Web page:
ancient hardware?

Peter Harrison cheetah100 at
Mon Jul 7 05:35:20 CEST 2008

I wouldn't focus on the age of the hardware at all.

The real question is whether this will be a hardware platform that others
will be able to build innovation on top of. With phone companies making
available only applications which earn them money you have not really seen
the same kind of innovation that we saw in the PC space in the early 90's.

It will no doubt be a success in its own right, but what about other

* IP phone over Wifi and integrate with Asterisk IP phone systems - changes
to GSM outside the office.
* In car navigation system.
* Low cost taxi fare system.
* Courier driver system that minimizes route time and allows dispatch to
* Robotic platform and robotic control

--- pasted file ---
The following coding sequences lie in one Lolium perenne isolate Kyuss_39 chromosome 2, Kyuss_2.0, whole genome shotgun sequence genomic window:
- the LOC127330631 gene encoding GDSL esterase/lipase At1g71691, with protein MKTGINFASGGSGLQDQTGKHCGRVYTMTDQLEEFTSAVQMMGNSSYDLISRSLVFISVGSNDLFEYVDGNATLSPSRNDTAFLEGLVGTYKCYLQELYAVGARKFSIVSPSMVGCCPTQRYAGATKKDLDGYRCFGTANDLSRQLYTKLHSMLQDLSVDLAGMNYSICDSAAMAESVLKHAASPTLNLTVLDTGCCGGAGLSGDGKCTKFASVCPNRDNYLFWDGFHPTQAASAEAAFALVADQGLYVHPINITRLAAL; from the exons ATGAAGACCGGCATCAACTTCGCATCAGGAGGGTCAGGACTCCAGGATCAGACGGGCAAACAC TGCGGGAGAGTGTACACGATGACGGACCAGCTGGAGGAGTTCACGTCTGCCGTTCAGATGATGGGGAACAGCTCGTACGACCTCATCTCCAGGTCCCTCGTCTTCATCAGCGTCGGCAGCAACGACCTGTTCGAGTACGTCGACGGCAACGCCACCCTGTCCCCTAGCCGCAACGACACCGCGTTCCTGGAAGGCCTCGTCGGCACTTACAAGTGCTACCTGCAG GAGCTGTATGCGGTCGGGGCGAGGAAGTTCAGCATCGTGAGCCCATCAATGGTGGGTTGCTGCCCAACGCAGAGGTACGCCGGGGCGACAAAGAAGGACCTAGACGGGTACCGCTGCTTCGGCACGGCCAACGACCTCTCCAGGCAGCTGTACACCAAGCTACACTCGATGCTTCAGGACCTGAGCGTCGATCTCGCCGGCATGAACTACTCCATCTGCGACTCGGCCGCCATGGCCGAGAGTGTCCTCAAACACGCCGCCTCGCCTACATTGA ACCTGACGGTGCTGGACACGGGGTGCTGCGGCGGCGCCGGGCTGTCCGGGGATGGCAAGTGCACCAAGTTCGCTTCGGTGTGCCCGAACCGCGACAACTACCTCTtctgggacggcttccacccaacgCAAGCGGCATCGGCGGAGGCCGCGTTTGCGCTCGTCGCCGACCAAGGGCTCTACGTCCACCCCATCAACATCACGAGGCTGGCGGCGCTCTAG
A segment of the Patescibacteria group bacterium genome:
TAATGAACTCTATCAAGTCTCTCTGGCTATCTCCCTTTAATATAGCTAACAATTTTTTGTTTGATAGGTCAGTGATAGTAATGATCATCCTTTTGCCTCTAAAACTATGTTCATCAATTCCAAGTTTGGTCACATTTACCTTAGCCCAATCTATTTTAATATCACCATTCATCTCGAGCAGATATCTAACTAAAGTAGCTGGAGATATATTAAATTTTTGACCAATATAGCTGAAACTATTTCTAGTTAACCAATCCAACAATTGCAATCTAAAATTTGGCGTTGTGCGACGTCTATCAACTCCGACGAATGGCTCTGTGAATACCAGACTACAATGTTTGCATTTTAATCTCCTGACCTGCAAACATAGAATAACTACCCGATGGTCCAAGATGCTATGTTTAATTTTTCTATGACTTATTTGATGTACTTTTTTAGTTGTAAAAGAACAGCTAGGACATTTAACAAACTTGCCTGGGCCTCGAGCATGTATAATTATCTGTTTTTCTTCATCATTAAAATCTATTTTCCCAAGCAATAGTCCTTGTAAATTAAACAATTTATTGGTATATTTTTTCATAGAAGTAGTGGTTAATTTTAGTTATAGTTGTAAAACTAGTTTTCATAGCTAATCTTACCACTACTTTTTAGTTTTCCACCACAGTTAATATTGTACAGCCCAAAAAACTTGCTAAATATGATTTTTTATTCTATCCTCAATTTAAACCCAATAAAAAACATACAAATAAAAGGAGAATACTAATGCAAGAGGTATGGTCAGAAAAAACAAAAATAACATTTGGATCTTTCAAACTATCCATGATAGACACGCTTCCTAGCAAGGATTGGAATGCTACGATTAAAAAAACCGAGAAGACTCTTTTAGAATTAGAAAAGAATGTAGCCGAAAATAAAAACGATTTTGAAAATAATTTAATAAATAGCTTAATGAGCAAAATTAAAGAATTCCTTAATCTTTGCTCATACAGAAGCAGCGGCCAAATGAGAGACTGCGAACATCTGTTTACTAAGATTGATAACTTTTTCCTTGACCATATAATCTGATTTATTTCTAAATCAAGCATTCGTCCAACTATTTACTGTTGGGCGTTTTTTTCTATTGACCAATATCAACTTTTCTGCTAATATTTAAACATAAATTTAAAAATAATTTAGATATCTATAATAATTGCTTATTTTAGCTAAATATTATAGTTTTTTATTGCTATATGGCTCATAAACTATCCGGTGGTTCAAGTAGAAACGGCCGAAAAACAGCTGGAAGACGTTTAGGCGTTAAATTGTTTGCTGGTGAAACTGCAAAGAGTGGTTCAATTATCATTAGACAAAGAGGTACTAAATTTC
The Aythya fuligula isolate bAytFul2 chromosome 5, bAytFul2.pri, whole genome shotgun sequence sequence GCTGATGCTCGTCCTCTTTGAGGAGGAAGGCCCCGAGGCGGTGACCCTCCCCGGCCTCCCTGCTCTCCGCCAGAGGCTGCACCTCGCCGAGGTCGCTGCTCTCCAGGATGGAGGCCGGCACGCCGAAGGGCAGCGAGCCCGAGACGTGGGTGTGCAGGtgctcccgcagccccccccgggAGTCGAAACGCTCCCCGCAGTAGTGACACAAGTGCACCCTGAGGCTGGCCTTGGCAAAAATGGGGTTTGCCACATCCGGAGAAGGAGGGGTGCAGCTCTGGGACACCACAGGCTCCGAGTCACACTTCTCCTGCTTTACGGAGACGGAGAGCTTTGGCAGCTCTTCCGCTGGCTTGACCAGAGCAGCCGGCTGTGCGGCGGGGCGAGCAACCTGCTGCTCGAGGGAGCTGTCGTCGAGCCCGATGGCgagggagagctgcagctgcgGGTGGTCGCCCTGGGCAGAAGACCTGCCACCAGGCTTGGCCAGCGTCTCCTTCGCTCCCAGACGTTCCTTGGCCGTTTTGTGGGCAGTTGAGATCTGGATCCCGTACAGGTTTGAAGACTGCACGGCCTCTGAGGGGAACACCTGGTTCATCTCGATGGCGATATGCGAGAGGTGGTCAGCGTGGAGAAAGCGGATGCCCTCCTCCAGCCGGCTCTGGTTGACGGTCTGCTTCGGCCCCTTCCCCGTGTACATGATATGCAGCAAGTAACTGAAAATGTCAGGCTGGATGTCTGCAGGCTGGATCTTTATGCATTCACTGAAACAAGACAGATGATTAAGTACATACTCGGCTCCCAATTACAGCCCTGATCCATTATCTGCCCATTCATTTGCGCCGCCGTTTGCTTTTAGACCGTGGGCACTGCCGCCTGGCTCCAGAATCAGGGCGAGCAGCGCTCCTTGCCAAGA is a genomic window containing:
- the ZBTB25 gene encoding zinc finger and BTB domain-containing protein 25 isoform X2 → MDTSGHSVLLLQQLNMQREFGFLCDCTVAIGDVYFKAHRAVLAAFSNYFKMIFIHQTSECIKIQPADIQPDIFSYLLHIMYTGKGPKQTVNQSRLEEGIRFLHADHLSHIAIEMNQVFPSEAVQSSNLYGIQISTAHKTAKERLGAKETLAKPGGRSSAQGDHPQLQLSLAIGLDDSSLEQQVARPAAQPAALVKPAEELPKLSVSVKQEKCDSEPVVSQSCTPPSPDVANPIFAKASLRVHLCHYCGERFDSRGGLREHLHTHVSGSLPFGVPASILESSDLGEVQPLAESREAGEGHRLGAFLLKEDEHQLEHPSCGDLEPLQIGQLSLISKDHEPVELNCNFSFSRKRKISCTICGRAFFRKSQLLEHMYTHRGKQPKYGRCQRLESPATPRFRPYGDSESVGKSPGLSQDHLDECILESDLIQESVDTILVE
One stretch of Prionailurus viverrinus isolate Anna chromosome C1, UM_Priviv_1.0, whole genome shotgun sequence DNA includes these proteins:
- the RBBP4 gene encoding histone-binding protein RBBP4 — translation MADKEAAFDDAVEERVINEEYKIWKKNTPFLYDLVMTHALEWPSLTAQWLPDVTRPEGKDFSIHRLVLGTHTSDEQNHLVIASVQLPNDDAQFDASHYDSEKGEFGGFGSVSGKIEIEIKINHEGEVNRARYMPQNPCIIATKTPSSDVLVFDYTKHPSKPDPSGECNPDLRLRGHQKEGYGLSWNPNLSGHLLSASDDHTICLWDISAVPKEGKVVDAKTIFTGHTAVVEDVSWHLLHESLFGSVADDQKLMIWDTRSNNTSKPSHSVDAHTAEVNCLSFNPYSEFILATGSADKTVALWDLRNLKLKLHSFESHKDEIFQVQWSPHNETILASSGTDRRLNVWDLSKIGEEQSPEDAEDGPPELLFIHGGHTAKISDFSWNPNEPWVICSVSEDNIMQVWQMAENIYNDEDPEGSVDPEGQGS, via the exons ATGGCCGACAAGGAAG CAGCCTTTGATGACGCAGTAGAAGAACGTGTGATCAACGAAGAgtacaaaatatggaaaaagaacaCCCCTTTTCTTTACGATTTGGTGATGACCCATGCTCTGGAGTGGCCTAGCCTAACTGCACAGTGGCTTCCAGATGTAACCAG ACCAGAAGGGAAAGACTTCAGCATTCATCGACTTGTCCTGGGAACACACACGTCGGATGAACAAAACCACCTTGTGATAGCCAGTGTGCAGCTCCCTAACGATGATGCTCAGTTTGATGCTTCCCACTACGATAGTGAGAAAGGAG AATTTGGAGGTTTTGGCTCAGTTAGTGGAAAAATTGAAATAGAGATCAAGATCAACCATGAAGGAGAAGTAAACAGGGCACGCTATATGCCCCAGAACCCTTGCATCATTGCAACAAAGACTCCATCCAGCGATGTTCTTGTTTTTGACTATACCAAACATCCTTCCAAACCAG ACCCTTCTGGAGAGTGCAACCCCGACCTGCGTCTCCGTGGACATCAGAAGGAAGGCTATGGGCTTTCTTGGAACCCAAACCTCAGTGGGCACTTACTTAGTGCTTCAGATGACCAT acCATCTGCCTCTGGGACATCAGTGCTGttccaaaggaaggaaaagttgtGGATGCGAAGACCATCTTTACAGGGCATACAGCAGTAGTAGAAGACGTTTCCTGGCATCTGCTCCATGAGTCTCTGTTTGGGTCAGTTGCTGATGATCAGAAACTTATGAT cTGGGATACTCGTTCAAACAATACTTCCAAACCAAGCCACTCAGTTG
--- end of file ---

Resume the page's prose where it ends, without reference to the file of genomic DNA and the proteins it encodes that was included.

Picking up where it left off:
* Hospitals - used by nurses and doctors for prescriptions and observations
as low cost tablet.

The Neo could open up hundreds of vertical market opportunities that the
Telco's currently have no interest in tapping. If you think that the Neo is
simply a different kind of iPhone you are missing the point. Many
applications may use GPRS, but may not even implement phone functionality.
Some may not even use GSM. To me the attraction is that it has been designed
from the ground up to run Linux, and there is a dedicated team working on
the frameworks that will make delivery of these applications possible.
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